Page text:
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Physical violence is the most typical form of abuse associated with domestic violence.  Yet, victims suffer many types of abuse at the hands of their partners. Sexual coercion and assault are frequently part of the dynamic of a violent relationship.  In addition, the power and control tactics, described below and illustrated to the right, reflect the common experiences of many victims of relationship violence.  These tactics are used by perpetrators of domestic violence to maintain power and control over their partners. 

Economic Abuse

The perpetrator maintains tight control over the couple's finances and oversees what money the victim may have or spend.  The perpetrator may not allow the victim to work; may sabotage any efforts the victim makes to get or keep a job and may require that the victim relinquish all earnings to the abusive partner.

Coercion And Threats

The perpetrator may threaten to harm the victim, victim's children, other family members or family pet.  They may also force the victim to engage in acts against her/his will or threaten to turn the victim into the Immigration and Naturalization Service, the Internal Revenue service or some other government agency.  Threats of suicide by the perpetrator are also very common.


The perpetrator may try to intimidate the victim.  This intimidation may occur through menacing looks or expressions, destroying property in front of the victim or by hurting or killing the family pets.  Also, the perpetrator may display weapons in front of the victim as a means of frightening her or him.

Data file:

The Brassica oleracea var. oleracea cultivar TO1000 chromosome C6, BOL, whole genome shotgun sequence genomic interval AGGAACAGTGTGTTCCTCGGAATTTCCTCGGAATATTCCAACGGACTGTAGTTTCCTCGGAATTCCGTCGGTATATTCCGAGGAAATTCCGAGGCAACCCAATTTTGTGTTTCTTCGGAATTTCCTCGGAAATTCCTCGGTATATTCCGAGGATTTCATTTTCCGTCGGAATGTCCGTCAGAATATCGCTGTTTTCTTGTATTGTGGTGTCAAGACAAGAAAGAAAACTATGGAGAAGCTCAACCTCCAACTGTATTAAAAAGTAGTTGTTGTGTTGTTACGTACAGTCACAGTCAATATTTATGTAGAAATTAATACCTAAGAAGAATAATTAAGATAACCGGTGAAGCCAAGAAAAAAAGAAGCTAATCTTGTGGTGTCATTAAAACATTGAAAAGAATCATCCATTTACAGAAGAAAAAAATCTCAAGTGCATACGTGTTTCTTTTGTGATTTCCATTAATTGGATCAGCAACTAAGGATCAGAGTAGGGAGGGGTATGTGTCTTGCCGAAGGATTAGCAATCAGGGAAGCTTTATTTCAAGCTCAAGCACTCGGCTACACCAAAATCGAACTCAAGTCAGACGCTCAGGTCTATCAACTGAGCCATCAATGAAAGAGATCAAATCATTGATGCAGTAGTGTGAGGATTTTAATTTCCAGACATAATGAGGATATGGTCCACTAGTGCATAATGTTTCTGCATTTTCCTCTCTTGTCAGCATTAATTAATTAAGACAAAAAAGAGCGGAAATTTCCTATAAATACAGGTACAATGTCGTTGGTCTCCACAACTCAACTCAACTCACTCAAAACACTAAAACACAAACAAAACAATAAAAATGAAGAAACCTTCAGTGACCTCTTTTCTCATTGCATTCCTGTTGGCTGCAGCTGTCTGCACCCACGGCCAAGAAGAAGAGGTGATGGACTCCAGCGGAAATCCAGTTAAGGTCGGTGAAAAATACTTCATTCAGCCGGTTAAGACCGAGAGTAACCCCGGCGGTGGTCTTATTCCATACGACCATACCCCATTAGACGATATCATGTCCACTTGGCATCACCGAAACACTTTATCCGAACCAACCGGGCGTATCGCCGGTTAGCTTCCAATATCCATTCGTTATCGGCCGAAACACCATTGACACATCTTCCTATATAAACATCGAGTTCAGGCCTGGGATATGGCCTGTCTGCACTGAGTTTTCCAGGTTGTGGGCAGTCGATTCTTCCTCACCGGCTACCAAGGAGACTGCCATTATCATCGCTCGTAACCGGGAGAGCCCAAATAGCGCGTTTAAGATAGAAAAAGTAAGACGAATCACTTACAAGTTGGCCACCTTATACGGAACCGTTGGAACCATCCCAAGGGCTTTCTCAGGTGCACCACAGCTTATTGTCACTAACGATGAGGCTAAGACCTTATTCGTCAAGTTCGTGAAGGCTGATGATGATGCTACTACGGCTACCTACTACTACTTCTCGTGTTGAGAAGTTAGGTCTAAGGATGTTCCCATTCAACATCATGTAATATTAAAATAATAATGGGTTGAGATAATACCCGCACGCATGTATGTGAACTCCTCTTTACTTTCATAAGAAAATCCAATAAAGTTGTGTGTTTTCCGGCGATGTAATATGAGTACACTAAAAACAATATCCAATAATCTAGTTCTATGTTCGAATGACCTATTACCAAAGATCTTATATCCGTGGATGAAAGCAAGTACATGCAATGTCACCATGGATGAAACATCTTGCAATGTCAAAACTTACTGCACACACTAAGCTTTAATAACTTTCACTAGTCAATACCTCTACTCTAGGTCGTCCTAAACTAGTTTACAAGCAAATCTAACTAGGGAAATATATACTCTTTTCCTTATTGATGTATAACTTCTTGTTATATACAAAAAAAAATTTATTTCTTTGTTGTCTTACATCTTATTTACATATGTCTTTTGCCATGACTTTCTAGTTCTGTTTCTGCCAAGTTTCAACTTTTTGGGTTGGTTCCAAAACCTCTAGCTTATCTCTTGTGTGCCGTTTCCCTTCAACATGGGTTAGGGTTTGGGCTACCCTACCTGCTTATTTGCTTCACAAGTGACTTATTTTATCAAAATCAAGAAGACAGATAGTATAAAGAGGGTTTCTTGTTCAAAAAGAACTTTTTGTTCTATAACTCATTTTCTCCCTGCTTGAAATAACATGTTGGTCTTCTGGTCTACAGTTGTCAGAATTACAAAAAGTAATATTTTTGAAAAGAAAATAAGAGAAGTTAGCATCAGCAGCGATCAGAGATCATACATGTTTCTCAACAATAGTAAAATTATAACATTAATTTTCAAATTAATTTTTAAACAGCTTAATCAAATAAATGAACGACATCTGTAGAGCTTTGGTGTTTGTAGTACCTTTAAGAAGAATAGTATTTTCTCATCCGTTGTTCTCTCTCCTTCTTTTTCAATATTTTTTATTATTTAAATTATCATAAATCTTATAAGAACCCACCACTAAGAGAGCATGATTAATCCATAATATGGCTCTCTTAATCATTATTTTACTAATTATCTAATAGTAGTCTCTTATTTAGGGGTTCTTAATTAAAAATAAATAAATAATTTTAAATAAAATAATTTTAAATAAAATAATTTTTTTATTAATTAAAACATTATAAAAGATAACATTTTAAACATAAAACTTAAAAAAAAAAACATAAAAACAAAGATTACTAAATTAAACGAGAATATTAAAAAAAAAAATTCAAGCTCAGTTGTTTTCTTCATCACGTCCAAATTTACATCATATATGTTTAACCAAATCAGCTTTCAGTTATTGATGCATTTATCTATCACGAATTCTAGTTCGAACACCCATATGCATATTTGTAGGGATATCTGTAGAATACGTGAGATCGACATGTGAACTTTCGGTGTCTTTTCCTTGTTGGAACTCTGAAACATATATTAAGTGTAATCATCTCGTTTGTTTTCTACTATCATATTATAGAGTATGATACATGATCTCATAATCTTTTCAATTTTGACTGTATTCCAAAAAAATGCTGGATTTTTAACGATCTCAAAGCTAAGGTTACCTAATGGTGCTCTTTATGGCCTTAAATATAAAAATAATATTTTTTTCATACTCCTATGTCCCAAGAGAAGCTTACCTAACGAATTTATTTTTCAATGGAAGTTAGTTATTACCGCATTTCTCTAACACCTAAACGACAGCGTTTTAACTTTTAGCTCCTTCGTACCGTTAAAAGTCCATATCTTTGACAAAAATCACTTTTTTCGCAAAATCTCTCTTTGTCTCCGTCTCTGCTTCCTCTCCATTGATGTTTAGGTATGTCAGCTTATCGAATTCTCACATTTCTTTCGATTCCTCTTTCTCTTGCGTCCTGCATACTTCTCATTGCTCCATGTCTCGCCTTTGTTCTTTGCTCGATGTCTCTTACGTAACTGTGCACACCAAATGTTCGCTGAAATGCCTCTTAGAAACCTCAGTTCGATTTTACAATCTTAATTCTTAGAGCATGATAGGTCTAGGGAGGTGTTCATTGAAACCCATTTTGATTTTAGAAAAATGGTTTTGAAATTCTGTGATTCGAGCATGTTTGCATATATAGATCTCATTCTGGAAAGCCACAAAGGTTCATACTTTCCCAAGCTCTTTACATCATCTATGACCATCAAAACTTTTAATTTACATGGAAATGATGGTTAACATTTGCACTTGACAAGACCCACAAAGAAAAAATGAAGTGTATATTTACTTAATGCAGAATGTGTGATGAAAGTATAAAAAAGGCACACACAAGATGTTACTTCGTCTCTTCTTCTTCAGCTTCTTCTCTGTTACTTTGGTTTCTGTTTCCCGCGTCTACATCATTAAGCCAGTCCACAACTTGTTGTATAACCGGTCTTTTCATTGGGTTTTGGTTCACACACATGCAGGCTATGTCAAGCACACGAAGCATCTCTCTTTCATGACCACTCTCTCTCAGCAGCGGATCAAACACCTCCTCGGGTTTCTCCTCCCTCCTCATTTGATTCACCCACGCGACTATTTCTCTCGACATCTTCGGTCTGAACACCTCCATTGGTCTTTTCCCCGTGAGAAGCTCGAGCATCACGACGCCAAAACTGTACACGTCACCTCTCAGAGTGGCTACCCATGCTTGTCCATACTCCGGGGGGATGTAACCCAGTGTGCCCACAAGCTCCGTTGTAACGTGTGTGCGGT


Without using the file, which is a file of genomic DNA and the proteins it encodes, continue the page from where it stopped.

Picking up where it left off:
Emotional Abuse

The perpetrator may use emotional abuse to convince the victim that they are crazy or irrational, thus causing them to doubt their own beliefs, experiences or feelings.  This emotional abuse, in the form of name calling, constant criticism and insults, is much more serious than the occasional argument. To the contrary, the perpetrator often continually humiliates and degrades her/his partner, thus wearing away at the victim's self-esteem.


The perpetrator often tries to isolate the victim from friends and family members.  The victim may not be allowed to leave home without permission and may be forbidden from making telephone calls.  Eventually, the victim can become completely cut off from anyone who might be able to help her/him escape from the abuse.

Minimizing, Denying, Blaming

The perpetrator is likely to minimize or even deny their actions even in cases where injury occurs.  If the police were called, but did not make an arrest, the perpetrator may rely on their inaction to deny wrongdoing.  Also, the abusive partner will often blame the victim for their violent behavior and all too often, the victim will accept at least some responsibility for the abuse perpetrated upon them.

Using Children

Perpetrators may use the children to maintain control over the victim of the abuse.  The perpetrator may threaten to harm the children or to kidnap them and flee the jurisdiction.  Also, the perpetrator may tell the victim that if they leave, they will have abandoned the children and will lose custody forever.  The victim can also be made to feel guilty for breaking up the family if she/he leaves the situation.

Using Male Privilege

Perpetrators may treat the victim like a servant, making all the important decisions, acting like the "master of the castle", being the one to define men's and women's roles.